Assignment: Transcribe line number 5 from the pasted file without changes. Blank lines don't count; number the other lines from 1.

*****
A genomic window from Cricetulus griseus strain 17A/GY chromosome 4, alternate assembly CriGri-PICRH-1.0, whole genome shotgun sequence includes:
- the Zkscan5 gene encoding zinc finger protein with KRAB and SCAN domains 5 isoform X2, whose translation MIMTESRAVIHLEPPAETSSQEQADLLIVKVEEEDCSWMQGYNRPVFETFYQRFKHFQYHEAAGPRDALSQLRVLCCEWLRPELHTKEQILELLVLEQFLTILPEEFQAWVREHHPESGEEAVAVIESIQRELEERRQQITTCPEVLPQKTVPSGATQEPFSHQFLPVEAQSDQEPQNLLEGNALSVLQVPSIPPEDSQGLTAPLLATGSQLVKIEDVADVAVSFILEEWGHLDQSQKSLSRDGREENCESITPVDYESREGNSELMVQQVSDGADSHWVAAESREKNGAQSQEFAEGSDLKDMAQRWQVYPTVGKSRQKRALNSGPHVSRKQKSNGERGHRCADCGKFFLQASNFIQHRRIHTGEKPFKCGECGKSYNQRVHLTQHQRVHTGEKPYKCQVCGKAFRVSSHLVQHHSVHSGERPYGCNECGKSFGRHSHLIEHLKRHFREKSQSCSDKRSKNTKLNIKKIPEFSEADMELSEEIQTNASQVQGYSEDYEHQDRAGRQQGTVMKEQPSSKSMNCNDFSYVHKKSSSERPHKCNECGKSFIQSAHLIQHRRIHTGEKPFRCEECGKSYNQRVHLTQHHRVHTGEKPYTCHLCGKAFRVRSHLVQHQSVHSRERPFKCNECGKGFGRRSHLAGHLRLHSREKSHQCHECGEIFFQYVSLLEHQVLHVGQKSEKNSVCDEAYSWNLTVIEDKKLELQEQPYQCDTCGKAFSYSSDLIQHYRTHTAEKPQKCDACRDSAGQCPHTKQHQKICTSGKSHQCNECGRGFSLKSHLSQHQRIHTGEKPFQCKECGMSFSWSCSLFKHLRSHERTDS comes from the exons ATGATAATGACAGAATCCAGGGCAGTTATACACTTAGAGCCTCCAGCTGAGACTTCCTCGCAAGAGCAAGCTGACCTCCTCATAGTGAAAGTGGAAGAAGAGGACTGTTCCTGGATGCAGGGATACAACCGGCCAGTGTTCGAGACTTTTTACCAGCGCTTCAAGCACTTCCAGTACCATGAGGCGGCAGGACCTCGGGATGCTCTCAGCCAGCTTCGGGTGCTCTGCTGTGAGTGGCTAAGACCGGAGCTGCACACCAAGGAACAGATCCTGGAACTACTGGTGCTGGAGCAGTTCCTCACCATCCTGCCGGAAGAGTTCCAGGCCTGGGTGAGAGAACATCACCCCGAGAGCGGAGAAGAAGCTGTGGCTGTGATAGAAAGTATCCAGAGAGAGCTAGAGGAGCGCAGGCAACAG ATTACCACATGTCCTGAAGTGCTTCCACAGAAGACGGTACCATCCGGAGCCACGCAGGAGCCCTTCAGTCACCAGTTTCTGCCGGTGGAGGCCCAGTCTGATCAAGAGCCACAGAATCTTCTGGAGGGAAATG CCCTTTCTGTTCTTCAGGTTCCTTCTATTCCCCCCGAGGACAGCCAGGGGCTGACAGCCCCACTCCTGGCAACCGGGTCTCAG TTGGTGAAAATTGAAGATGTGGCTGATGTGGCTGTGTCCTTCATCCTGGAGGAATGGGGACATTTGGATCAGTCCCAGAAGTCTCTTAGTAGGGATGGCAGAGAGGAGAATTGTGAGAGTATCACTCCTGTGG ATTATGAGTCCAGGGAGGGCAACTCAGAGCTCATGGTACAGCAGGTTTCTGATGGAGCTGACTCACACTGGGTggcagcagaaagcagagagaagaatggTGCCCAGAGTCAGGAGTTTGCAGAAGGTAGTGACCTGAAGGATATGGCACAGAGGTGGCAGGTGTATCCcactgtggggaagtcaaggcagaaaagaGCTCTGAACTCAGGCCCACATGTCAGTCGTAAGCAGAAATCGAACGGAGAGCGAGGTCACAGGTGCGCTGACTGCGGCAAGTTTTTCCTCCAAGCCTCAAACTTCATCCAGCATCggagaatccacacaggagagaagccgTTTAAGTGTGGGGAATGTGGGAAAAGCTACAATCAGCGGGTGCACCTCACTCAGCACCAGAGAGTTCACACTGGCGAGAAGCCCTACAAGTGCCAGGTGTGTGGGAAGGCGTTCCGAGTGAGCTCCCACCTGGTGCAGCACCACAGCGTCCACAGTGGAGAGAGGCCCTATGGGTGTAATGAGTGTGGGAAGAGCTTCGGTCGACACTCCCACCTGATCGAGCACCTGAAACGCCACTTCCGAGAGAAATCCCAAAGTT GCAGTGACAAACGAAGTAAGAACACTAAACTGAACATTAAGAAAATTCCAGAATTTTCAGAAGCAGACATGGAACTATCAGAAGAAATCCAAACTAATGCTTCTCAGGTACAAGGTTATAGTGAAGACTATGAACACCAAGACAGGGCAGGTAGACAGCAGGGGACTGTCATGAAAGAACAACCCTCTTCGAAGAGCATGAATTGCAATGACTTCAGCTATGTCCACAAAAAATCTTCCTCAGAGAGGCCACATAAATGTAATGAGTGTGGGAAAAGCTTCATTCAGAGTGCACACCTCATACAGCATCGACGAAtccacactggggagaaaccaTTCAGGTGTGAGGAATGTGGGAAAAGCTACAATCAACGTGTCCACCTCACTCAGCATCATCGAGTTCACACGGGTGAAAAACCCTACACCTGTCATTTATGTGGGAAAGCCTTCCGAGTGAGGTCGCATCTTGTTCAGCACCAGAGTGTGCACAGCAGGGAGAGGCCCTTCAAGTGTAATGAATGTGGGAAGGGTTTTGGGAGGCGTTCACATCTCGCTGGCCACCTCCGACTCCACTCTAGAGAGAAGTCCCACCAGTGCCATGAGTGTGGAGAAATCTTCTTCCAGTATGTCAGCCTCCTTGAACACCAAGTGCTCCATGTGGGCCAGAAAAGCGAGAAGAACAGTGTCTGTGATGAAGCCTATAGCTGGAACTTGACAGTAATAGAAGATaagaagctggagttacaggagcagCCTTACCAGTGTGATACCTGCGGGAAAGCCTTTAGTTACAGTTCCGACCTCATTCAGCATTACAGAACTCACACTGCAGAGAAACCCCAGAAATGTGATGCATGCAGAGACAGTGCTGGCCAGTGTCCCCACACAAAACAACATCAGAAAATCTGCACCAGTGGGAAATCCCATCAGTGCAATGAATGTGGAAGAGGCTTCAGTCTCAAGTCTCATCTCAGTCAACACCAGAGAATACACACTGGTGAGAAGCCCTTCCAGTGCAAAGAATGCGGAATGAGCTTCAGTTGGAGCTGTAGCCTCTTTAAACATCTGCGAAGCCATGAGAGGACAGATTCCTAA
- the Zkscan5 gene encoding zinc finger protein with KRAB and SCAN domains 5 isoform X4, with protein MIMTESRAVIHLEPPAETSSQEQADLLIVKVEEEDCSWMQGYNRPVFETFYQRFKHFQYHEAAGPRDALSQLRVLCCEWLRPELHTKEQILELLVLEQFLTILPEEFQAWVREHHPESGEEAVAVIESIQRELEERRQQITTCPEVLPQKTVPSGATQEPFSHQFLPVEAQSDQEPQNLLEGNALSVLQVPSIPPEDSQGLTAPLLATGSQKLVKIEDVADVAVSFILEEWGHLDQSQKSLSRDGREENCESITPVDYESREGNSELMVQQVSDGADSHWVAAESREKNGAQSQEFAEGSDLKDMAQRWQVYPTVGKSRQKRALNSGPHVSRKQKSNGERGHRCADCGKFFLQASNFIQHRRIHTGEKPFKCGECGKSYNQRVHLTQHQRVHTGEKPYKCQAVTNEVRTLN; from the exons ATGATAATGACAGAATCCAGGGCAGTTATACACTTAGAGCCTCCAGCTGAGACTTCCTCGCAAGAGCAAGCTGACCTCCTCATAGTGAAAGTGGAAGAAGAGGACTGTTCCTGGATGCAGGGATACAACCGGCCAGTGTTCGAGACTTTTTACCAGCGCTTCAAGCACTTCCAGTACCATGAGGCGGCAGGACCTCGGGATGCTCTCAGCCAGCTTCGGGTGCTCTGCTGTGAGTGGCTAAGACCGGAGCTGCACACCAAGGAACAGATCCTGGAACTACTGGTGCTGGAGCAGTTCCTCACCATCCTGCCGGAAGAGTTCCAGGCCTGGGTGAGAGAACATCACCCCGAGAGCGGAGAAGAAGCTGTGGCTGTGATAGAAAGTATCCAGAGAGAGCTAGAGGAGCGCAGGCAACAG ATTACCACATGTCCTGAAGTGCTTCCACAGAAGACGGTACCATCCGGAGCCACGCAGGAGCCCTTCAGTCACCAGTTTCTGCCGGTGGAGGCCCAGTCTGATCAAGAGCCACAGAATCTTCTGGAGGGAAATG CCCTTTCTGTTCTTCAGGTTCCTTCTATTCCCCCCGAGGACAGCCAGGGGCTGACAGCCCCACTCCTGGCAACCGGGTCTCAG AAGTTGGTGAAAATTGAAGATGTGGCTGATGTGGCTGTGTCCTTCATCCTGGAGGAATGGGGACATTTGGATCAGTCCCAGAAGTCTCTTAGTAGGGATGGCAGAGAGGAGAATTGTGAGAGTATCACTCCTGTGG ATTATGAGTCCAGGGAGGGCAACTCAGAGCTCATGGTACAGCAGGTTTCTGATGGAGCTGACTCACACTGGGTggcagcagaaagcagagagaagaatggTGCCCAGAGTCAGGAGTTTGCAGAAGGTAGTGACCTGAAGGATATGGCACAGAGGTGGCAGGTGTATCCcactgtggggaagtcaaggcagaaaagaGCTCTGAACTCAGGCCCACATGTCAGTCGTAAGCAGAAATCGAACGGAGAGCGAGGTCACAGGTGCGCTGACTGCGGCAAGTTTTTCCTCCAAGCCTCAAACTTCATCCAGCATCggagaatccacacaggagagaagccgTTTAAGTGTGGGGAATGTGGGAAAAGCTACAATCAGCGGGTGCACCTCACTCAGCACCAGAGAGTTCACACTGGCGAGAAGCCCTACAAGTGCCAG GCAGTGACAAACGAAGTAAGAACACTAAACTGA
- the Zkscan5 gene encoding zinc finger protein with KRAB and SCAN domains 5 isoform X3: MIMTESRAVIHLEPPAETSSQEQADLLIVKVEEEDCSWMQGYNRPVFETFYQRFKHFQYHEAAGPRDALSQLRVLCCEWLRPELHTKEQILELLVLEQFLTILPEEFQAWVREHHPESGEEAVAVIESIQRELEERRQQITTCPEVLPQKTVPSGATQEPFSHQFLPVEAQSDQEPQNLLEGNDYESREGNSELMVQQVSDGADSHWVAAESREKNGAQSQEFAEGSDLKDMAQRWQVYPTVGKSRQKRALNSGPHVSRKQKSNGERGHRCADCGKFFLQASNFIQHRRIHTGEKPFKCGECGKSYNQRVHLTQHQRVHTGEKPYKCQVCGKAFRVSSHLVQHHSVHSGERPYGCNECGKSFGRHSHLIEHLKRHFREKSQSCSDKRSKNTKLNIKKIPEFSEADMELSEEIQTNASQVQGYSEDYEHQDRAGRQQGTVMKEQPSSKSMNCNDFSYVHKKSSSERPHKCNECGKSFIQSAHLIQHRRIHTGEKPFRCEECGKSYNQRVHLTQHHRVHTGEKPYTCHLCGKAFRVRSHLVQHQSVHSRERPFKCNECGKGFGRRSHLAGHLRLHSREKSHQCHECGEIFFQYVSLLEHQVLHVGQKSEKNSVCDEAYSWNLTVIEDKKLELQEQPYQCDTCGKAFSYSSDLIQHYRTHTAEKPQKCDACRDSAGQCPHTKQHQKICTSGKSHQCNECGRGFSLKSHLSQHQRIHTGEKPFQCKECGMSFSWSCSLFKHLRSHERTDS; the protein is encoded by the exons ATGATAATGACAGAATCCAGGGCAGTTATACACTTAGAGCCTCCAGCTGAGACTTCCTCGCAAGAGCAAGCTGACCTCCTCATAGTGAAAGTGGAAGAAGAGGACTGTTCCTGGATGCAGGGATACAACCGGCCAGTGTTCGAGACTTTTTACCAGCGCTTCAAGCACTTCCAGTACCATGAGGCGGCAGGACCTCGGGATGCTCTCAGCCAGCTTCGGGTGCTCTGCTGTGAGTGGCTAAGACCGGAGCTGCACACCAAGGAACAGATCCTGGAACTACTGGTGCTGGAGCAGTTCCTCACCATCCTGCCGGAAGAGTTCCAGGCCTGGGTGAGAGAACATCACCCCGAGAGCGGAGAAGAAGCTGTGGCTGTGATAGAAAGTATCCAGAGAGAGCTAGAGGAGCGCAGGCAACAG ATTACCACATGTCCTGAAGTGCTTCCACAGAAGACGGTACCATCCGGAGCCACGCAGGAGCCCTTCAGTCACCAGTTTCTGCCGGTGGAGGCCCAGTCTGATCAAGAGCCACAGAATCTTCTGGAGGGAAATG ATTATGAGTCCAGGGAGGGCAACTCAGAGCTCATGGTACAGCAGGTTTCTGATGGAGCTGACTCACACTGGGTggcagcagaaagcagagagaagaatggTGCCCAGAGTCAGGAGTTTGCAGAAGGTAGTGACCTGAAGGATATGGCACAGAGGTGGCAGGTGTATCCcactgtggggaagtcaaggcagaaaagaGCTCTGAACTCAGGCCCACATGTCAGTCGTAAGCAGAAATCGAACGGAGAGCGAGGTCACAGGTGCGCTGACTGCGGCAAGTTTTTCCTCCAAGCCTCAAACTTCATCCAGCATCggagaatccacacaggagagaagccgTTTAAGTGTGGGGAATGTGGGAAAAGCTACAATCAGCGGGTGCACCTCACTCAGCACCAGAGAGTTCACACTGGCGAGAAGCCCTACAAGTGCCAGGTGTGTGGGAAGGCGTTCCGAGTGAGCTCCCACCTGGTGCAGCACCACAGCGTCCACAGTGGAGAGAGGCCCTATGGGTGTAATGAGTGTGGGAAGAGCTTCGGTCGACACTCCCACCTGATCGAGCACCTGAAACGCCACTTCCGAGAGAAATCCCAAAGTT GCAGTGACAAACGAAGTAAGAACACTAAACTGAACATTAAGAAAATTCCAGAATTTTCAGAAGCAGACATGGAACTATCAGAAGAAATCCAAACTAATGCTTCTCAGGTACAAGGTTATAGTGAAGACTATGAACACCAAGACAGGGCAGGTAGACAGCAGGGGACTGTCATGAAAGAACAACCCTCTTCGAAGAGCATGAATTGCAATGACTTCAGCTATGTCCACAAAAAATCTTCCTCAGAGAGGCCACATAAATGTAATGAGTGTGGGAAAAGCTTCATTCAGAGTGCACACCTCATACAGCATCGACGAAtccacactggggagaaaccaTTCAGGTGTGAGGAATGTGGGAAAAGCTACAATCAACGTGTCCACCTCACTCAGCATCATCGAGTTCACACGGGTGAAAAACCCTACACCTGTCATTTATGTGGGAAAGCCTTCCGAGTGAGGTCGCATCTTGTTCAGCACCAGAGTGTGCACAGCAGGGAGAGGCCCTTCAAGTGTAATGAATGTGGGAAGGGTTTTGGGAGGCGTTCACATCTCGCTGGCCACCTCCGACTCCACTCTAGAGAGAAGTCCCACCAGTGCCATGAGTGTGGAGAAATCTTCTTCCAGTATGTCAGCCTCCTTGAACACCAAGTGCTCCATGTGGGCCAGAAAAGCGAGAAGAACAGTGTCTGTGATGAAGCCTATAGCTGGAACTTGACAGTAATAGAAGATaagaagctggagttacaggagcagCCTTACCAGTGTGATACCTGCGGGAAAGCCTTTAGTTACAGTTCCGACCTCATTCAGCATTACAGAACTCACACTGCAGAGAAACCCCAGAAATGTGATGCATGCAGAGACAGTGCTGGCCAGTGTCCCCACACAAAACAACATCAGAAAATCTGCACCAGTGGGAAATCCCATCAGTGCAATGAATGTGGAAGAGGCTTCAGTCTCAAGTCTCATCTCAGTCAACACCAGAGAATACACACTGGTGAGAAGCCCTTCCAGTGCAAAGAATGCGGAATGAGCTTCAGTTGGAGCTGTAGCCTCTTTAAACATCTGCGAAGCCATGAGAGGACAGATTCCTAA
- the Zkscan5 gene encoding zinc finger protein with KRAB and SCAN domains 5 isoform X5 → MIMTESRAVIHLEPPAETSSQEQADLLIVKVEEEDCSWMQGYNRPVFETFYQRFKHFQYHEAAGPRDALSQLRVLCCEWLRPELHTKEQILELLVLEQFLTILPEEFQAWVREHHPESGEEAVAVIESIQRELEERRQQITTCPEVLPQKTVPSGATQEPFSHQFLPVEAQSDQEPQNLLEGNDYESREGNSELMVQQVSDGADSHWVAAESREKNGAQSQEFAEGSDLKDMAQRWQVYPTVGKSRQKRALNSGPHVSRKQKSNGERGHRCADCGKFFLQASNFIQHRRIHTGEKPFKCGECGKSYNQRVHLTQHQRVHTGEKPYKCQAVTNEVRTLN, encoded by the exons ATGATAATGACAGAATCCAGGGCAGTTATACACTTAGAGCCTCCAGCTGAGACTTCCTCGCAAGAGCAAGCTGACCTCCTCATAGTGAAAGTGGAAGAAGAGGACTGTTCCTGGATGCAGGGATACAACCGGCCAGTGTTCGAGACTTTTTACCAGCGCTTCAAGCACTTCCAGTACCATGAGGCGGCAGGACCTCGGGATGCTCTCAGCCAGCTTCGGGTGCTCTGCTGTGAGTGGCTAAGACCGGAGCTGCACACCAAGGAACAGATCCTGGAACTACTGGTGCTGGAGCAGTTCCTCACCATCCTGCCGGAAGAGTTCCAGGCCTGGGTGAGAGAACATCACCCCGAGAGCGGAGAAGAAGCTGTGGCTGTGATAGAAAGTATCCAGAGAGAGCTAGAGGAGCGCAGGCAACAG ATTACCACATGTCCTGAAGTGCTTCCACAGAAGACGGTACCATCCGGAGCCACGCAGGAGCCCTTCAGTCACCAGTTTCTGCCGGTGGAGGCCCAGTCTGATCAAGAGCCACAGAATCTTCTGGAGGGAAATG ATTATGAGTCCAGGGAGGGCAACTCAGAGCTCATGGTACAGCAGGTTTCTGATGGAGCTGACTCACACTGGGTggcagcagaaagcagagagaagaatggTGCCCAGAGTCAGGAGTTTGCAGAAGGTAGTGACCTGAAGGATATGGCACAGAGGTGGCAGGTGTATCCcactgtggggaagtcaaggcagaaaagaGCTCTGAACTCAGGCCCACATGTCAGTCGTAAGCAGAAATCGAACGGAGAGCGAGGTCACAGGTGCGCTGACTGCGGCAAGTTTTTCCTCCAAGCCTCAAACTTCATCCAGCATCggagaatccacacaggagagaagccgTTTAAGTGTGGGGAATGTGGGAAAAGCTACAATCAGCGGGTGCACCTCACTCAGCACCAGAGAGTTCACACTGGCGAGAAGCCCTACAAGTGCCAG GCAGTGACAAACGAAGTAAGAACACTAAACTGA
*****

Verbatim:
- the Zkscan5 gene encoding zinc finger protein with KRAB and SCAN domains 5 isoform X5 → MIMTESRAVIHLEPPAETSSQEQADLLIVKVEEEDCSWMQGYNRPVFETFYQRFKHFQYHEAAGPRDALSQLRVLCCEWLRPELHTKEQILELLVLEQFLTILPEEFQAWVREHHPESGEEAVAVIESIQRELEERRQQITTCPEVLPQKTVPSGATQEPFSHQFLPVEAQSDQEPQNLLEGNDYESREGNSELMVQQVSDGADSHWVAAESREKNGAQSQEFAEGSDLKDMAQRWQVYPTVGKSRQKRALNSGPHVSRKQKSNGERGHRCADCGKFFLQASNFIQHRRIHTGEKPFKCGECGKSYNQRVHLTQHQRVHTGEKPYKCQAVTNEVRTLN, encoded by the exons ATGATAATGACAGAATCCAGGGCAGTTATACACTTAGAGCCTCCAGCTGAGACTTCCTCGCAAGAGCAAGCTGACCTCCTCATAGTGAAAGTGGAAGAAGAGGACTGTTCCTGGATGCAGGGATACAACCGGCCAGTGTTCGAGACTTTTTACCAGCGCTTCAAGCACTTCCAGTACCATGAGGCGGCAGGACCTCGGGATGCTCTCAGCCAGCTTCGGGTGCTCTGCTGTGAGTGGCTAAGACCGGAGCTGCACACCAAGGAACAGATCCTGGAACTACTGGTGCTGGAGCAGTTCCTCACCATCCTGCCGGAAGAGTTCCAGGCCTGGGTGAGAGAACATCACCCCGAGAGCGGAGAAGAAGCTGTGGCTGTGATAGAAAGTATCCAGAGAGAGCTAGAGGAGCGCAGGCAACAG ATTACCACATGTCCTGAAGTGCTTCCACAGAAGACGGTACCATCCGGAGCCACGCAGGAGCCCTTCAGTCACCAGTTTCTGCCGGTGGAGGCCCAGTCTGATCAAGAGCCACAGAATCTTCTGGAGGGAAATG ATTATGAGTCCAGGGAGGGCAACTCAGAGCTCATGGTACAGCAGGTTTCTGATGGAGCTGACTCACACTGGGTggcagcagaaagcagagagaagaatggTGCCCAGAGTCAGGAGTTTGCAGAAGGTAGTGACCTGAAGGATATGGCACAGAGGTGGCAGGTGTATCCcactgtggggaagtcaaggcagaaaagaGCTCTGAACTCAGGCCCACATGTCAGTCGTAAGCAGAAATCGAACGGAGAGCGAGGTCACAGGTGCGCTGACTGCGGCAAGTTTTTCCTCCAAGCCTCAAACTTCATCCAGCATCggagaatccacacaggagagaagccgTTTAAGTGTGGGGAATGTGGGAAAAGCTACAATCAGCGGGTGCACCTCACTCAGCACCAGAGAGTTCACACTGGCGAGAAGCCCTACAAGTGCCAG GCAGTGACAAACGAAGTAAGAACACTAAACTGA